Stress causes hair loss?
Some medical experts will tell you that hair loss and stress are not connected - even going so far as to suggest the idea is simply a myth. Others will tell you that there is scientific evidence to back up the fact that a connection between hair loss and stress exists.
So why do members of the medical establishment seem to have completely opposite opinions about the two?
Well, the answer is in understanding exactly what stress means, and how different forms of stress can affect the body in different ways. You're late, the kids have been arguing all morning, the house is a mess...sound like your stress? But is the concern associated with these day-to-day things really going to cause your hair to fall out? VIVANDI Trichology’s answer - unless it's unusually extreme - is no, because what you're experiencing is emotional stress... the normal strain on the mind and body associated with dealing with the typical pressures in life.
In some ways, this type of stress may be helpful... it forces us on to complete tasks and overcome difficulties. It makes us feel content once done. But sometimes this stress can become overwhelming which is the time it starts to have an impact on health.
When stress levels become too high to tolerate, we start to feel 'run down'. We might not sleep very well at night. We might not eat properly. Our levels of stress hormone may increase significantly. We might even end up taking some sort of calming medication to handle the stress.
And it's at this point that significant emotional stress can develop into physiological stress... a form of stress that will trigger hair loss or poor hair growth. There are various life 'events' that can trigger physiological stress.
One is extreme emotional stress as we've discussed, but VTC think that other triggers include...
starting/stopping oral contraceptives or other meds
big changes to the diet, particularly switching to a very low calorie diet, or one with little protein
losing over 15lb in weight
serious infection or illness
low estrogen levels
eating disorder, particularly one that leaves the body lacking in certain nutrients
major blood loss
The effect isn't instantaneous, though - something that's often misunderstood when it comes to hair loss. It can take from three to six months for the hair to start falling out after the stressful event has occurred - so it's always a good idea to think back to any major events that occurred in YOUR life 3 to 6 months ago if you're experiencing new hair loss now. Call VTC for a hair loss consultation to discuss your concerns, our Hair Expert will assess the cause and course of action to combat this +971 4335 3336.
Hair loss may continue for a further 3 to 6 months after you first notice a problem but WHY Does Physiological Stress Cause Hair Loss?
There's been some interesting research done on this topic, but - put simply - the body seems to divert its 'resources' away from the hair and to wherever else they are needed in times of physiological stress. Dermatologist Flor A Mayoral, MD, FAAD explained at the American Academy of Dermatology SKIN Academy in 2007 that the body sometimes needs a break from growing hair to concentrate on recovery and healing.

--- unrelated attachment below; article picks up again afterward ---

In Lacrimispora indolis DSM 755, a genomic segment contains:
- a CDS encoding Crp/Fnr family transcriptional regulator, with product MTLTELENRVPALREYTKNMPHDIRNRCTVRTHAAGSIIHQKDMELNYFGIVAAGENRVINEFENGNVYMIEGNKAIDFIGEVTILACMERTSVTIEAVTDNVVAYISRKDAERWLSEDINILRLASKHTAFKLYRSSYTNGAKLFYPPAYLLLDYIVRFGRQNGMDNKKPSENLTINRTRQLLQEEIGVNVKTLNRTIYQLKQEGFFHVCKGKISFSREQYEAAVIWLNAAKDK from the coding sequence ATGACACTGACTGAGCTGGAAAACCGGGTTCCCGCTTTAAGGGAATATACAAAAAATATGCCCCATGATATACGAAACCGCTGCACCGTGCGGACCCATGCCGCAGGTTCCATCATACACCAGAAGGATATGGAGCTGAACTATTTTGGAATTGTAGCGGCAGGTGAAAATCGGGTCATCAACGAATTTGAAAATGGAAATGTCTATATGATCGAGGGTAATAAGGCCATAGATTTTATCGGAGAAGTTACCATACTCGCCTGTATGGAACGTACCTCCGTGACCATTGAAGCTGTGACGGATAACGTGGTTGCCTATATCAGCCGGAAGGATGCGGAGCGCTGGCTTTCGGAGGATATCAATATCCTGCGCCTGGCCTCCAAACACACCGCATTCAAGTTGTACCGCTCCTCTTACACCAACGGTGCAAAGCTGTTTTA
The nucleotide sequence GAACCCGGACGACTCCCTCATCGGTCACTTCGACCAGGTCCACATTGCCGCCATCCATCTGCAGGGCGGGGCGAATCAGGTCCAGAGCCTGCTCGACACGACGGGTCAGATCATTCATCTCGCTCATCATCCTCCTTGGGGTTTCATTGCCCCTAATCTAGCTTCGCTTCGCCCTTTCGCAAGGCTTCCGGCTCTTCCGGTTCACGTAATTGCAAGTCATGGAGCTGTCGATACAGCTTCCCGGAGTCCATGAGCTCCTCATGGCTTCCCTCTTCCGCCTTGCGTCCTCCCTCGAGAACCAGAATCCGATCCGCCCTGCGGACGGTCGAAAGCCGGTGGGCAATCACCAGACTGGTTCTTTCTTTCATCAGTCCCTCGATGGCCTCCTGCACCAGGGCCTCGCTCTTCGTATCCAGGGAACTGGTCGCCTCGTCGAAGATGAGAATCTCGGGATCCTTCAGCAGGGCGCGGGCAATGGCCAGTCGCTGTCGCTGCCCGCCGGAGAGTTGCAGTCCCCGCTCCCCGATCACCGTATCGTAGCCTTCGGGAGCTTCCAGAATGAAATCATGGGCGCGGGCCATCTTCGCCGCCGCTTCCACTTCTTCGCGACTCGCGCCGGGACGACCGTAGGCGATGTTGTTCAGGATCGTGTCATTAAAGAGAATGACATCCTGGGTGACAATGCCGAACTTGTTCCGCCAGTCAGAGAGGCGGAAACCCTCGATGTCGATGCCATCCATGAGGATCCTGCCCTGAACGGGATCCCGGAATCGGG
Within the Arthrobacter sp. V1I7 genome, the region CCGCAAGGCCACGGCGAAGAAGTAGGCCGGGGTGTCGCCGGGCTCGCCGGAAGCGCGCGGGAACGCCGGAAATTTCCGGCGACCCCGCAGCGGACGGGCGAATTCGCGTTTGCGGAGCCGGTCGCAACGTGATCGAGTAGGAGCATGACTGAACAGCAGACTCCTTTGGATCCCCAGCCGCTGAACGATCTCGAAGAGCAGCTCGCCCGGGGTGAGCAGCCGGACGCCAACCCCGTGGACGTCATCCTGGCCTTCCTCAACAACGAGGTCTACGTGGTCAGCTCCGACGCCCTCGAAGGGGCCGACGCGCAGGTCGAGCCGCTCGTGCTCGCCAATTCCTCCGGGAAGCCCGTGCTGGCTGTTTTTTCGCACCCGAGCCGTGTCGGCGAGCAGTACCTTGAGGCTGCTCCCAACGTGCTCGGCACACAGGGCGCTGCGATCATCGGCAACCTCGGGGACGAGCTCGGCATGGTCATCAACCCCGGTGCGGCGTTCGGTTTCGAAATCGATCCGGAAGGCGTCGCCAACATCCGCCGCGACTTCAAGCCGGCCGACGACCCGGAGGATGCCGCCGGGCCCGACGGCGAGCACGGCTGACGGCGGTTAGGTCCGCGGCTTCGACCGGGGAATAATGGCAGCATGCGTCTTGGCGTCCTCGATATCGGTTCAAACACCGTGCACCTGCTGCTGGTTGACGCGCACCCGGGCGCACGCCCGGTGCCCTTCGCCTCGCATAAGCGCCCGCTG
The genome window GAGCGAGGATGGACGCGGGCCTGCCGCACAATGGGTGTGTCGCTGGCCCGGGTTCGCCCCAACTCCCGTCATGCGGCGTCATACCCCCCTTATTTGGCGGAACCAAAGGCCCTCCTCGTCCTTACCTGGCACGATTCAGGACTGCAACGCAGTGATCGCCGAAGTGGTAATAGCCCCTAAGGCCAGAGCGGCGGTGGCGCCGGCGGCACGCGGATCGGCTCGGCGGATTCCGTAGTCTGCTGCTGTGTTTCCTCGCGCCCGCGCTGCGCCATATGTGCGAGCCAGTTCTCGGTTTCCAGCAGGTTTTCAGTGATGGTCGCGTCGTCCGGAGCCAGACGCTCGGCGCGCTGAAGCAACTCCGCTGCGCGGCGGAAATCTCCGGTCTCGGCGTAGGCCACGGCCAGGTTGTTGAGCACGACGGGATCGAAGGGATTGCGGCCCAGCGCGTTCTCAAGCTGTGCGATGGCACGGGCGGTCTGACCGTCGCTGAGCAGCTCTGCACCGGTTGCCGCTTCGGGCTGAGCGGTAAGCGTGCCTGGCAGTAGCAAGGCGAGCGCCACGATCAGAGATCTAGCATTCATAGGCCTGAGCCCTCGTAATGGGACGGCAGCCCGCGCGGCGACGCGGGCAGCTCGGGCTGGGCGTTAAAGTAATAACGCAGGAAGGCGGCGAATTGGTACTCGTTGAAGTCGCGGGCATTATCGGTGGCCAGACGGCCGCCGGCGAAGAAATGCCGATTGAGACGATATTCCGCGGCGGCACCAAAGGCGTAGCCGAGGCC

Dr Mayoral added that "hair loss is a normal response to stress" and that "stress may be the primary reason for unexplained hair loss".
When Stress Causes Hair Pulling
One type of stress-related hair loss that mustn't be overlooked is trichotillomania.
This is a relatively rare condition where people can't help repeatedly pulling their hair - a problem usually triggered by stress. Whilst you would likely be aware if this condition was affecting you, it IS worth considering whether your stressful feelings are causing you to pull on your hair more than usual, to repeatedly twist it, or to keep rubbing your scalp. Any of these habits could cause some degree of hair loss.
So If Stress HAS Caused Your Hair Loss, When Can You Expect the Hair to Grow Back?
Stress-related hair loss is usually temporary - when the cause of the stress stops or goes away, so does the hair loss, although it can take 6 months or so until your hair feels as full as it did originally. Ways to Deal With Your Hair Loss and Stress: VTC recommend massages, exercise, a balanced diet, relaxation CDs, meditation etc
If your hair loss is caused by physiological stress like, as surgery, extreme dieting etc, removing the 'stressor' is as simple as allowing your body to recover from the procedure, modifying your diet, etc. Your hair, too, should then recover.
But if your hair loss is caused by severe emotional stress that's affecting your overall health - stress that simple lifestyle changes won't fix - then you may want to think about seeking counseling or mastering some personal development techniques.
Here are some tips for dealing with stress and creating a calmer, happier, healthier you
Treat yourself to a massage or ask your partner to do it for you.
Exercise every day for around 20 minutes. This releases “positive" chemicals called endorphins which can even reverse the effects of stress.
Eat a balanced diet, full of simple, healthful foods. Avoid processed foods loaded with chemicals, or sugary foods that may affect your mood. Choose the 'brown' version of foods like bread, pasta and rice so you know you're getting the whole grain instead of a stripped down, nutritionally deficient substitute!
Invest in a few relaxation CDs and listen to them as you enjoy a soak in the tub each evening.
Call VIVANDI Trichology Center for more information +971 4 335 3336